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Natural gas is topic of Chamber meeting PDF Print E-mail
Written by Chris Lee   
Wednesday, 04 May 2011 12:19

Natural gas was the topic of conversation at Holyoke Chamber of Commerce’s monthly meeting Tuesday, April 26.

Three representatives from Black Raven Energy, Inc. were on hand to speak about the company and the wells that are being drilled in the area. President Bill Hayworth explained how the company came to be and the process they have seen to begin drilling wells in Phillips and the surrounding counties.

Director of operations Billie Hadaway and landman Janice Aldstadt were also present to speak about their roles as they pertain to the project and company.

Hayworth noted the entire process begins with leasing. Aldstadt said many of the leases were acquired through the purchase of the assets from Western Gas Resources.

The company first started as a gathering company called PRB Energy. The founder started it in the Powder River Basin in Wyoming. In 2007, the gathering systems aspect of the business was sold off and became an exclamation production company.

The name of the company was also changed to Black Raven Energy, Inc.

During the process, Hayworth ran across the acreage in northeast Colorado which also reaches into Chase and Perkins counties in Nebraska.

“I liked the potential based upon the information I saw in the data room in Denver,” Hayworth said.

Western Gas Resources had the assets and was selling them, according to Hayworth. Hadaway conducted an assessment of the assets after which an offer was made and the assets were purchased.

Black Raven currently has 69 wells and hopes to drill 70 more beginning in July.

Hayworth said the gas in this area is located about 2,400-2,800 feet below the surface.

Numerous structures like the one pictured are popping up around
Phillips County. Black Raven Energy, Inc. has been busy drilling natural
gas wells over the past year and plans to drill more beginning this summer.  
—Enterprise photo

Once a lease is obtained by Black Raven, they use a side company that comes out with trucks that vibrate the earth. Graphs are made that show different pockets within the earth that obtain gas. Black Raven’s geologists use these graphs and maps to pick a drilling location.

Permits are obtained from the state before drilling rigs begin to drill.

Hayworth said there are two types of casings that are required to cover the pipe at different depths throughout the well. These help protect the drinking water.

Once the well is drilled and ready to go, a process known as perforation occurs. This is where charges are loaded into a piece of pipe, sent down the well, aligned with where the company wants the charges to be set and then the charges shoot off through the casing into the interval they want to try to produce.

“It’s an amazing process,” Hayworth said.

Little sheds have been seen around the county. Hayworth said they house separators and meters that meter the gas. All the fluids from the well go into the shed and are separated. Black Raven can keep track of each well and how they are producing relative to each other. And that’s the way production is allocated back to pay the mineral owners who own the minerals under each tract of land.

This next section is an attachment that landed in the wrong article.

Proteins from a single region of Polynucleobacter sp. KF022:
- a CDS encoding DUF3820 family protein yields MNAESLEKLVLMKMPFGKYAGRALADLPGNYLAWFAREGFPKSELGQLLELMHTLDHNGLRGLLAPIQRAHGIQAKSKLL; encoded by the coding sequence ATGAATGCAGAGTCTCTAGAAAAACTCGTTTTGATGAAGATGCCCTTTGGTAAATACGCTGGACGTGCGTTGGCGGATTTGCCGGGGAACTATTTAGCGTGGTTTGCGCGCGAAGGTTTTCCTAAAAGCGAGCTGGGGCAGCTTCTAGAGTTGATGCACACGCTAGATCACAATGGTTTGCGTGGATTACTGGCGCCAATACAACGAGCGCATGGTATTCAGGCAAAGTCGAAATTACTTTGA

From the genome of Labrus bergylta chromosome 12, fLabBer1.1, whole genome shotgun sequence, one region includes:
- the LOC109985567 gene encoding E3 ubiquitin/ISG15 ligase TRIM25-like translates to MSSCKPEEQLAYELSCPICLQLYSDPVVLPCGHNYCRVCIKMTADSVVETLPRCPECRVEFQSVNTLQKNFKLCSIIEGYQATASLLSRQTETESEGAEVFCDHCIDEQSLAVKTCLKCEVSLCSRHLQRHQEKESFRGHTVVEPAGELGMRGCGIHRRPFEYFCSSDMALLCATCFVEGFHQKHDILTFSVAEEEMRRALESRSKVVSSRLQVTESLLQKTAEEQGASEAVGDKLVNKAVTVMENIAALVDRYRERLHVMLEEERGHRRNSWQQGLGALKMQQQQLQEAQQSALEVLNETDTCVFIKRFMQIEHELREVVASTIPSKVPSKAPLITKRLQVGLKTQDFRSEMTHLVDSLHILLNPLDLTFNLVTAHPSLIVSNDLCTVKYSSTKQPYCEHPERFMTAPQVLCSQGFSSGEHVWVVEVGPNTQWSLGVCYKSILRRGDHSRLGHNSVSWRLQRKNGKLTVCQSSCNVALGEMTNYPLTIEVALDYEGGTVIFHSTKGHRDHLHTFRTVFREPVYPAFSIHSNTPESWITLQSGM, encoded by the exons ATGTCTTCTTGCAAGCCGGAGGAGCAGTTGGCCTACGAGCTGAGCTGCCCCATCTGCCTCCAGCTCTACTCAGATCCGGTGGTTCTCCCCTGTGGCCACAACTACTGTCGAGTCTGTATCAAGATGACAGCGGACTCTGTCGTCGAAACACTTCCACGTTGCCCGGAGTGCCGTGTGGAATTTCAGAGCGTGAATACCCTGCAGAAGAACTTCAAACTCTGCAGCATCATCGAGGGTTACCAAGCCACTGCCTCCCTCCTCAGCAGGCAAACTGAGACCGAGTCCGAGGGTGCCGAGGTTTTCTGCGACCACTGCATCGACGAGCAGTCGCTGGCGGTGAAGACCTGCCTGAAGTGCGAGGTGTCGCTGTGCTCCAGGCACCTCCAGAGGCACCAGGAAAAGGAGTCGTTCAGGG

The gases then travel to the compression facility where it is compressed and dried before being sent to Kinder Morgan’s Trailblazer pipeline where it is sold.

Other than land and mineral owners receiving a portion of the income, Black Raven must pay property taxes to each county. They pay on a per well basis based upon the equipment at each well and also on the compressor facility.

Hadaway said they feel right at home here in Colorado. Black Raven is located in Denver but the employees all have rural backgrounds. Hadaway said he and his family will spend this summer in Holyoke as more wells are drilled.

He compared Black Raven’s business to that of custom harvesters. They both harvest a commodity but it takes Black Raven around 30 years to harvest the natural gas.

He said natural gas is the greenest fuel because it is clean burning. “It puts American people to work, heats our homes, furnishes us with electricity and it puts our kids to work,” Hadaway said. He said they are very proud of what they do and what they furnish the country with.

Visitors at the meeting wanted to find out about how the rights are divided as well as about the term fracking and the possibility of the drinking water getting contaminated.

Visitors wanted to hear about the depths and how they apply with fracking compared to natural gas wells on the western front. There have been many news articles concerning fracking and the dangers to water zones.

Hadaway said they are doing the same thing but in a different zone. The wells in northeast Colorado are 2,000 feet below the water zone. He said they drill through the water zone and set surface pipe at 450 feet (which is below the deepest part of the Ogallala Aquifer). The pipe is then cemented up to the surface so the water zone is protected by a first layer of pipe and then cement.

There was also a question about the disposal of the water that comes up the well. Hayworth said there is a water line that travels to the compression facility where it cascades through tanks and then goes into a disposal bed located at about 5,400 feet.

A question about what happens when the well is done producing was asked and Hayworth and Hadaway said they are plugged. The lifetime of a well will vary due to economics but they said the average is around 30 years.